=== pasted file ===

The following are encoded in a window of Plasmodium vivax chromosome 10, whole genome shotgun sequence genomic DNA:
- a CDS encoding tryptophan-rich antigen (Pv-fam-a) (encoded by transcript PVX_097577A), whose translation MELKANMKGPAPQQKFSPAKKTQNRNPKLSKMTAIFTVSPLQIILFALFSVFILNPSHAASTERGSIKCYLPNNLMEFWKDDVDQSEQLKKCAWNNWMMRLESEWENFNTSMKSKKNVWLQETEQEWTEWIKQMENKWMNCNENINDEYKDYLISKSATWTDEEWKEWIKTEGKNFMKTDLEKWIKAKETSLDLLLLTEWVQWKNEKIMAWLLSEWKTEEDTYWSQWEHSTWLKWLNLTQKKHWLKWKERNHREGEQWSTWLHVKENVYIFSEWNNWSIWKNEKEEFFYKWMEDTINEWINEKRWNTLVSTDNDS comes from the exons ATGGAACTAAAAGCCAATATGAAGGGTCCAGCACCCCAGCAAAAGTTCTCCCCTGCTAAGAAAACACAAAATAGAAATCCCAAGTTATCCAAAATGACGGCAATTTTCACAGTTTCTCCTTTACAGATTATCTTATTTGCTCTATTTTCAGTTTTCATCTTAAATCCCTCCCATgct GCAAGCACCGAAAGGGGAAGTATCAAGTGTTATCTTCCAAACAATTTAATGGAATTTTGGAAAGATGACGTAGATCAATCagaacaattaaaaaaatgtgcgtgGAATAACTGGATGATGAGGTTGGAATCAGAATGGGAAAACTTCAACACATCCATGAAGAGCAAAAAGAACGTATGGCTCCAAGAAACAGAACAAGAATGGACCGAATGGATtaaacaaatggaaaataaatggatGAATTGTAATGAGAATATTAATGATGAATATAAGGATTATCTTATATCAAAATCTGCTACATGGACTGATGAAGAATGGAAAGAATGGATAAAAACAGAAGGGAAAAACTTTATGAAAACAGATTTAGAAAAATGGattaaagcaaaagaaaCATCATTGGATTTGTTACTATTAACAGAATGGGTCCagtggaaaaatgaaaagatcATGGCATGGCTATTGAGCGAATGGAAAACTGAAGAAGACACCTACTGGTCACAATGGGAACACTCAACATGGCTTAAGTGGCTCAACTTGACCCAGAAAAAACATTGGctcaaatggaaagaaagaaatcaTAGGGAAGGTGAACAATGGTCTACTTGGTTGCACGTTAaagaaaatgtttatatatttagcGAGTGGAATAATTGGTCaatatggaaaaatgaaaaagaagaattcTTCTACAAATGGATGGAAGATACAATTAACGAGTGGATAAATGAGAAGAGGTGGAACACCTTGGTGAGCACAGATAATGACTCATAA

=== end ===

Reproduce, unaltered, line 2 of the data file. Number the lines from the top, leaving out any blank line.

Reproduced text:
- a CDS encoding tryptophan-rich antigen (Pv-fam-a) (encoded by transcript PVX_097577A), whose translation MELKANMKGPAPQQKFSPAKKTQNRNPKLSKMTAIFTVSPLQIILFALFSVFILNPSHAASTERGSIKCYLPNNLMEFWKDDVDQSEQLKKCAWNNWMMRLESEWENFNTSMKSKKNVWLQETEQEWTEWIKQMENKWMNCNENINDEYKDYLISKSATWTDEEWKEWIKTEGKNFMKTDLEKWIKAKETSLDLLLLTEWVQWKNEKIMAWLLSEWKTEEDTYWSQWEHSTWLKWLNLTQKKHWLKWKERNHREGEQWSTWLHVKENVYIFSEWNNWSIWKNEKEEFFYKWMEDTINEWINEKRWNTLVSTDNDS comes from the exons ATGGAACTAAAAGCCAATATGAAGGGTCCAGCACCCCAGCAAAAGTTCTCCCCTGCTAAGAAAACACAAAATAGAAATCCCAAGTTATCCAAAATGACGGCAATTTTCACAGTTTCTCCTTTACAGATTATCTTATTTGCTCTATTTTCAGTTTTCATCTTAAATCCCTCCCATgct GCAAGCACCGAAAGGGGAAGTATCAAGTGTTATCTTCCAAACAATTTAATGGAATTTTGGAAAGATGACGTAGATCAATCagaacaattaaaaaaatgtgcgtgGAATAACTGGATGATGAGGTTGGAATCAGAATGGGAAAACTTCAACACATCCATGAAGAGCAAAAAGAACGTATGGCTCCAAGAAACAGAACAAGAATGGACCGAATGGATtaaacaaatggaaaataaatggatGAATTGTAATGAGAATATTAATGATGAATATAAGGATTATCTTATATCAAAATCTGCTACATGGACTGATGAAGAATGGAAAGAATGGATAAAAACAGAAGGGAAAAACTTTATGAAAACAGATTTAGAAAAATGGattaaagcaaaagaaaCATCATTGGATTTGTTACTATTAACAGAATGGGTCCagtggaaaaatgaaaagatcATGGCATGGCTATTGAGCGAATGGAAAACTGAAGAAGACACCTACTGGTCACAATGGGAACACTCAACATGGCTTAAGTGGCTCAACTTGACCCAGAAAAAACATTGGctcaaatggaaagaaagaaatcaTAGGGAAGGTGAACAATGGTCTACTTGGTTGCACGTTAaagaaaatgtttatatatttagcGAGTGGAATAATTGGTCaatatggaaaaatgaaaaagaagaattcTTCTACAAATGGATGGAAGATACAATTAACGAGTGGATAAATGAGAAGAGGTGGAACACCTTGGTGAGCACAGATAATGACTCATAA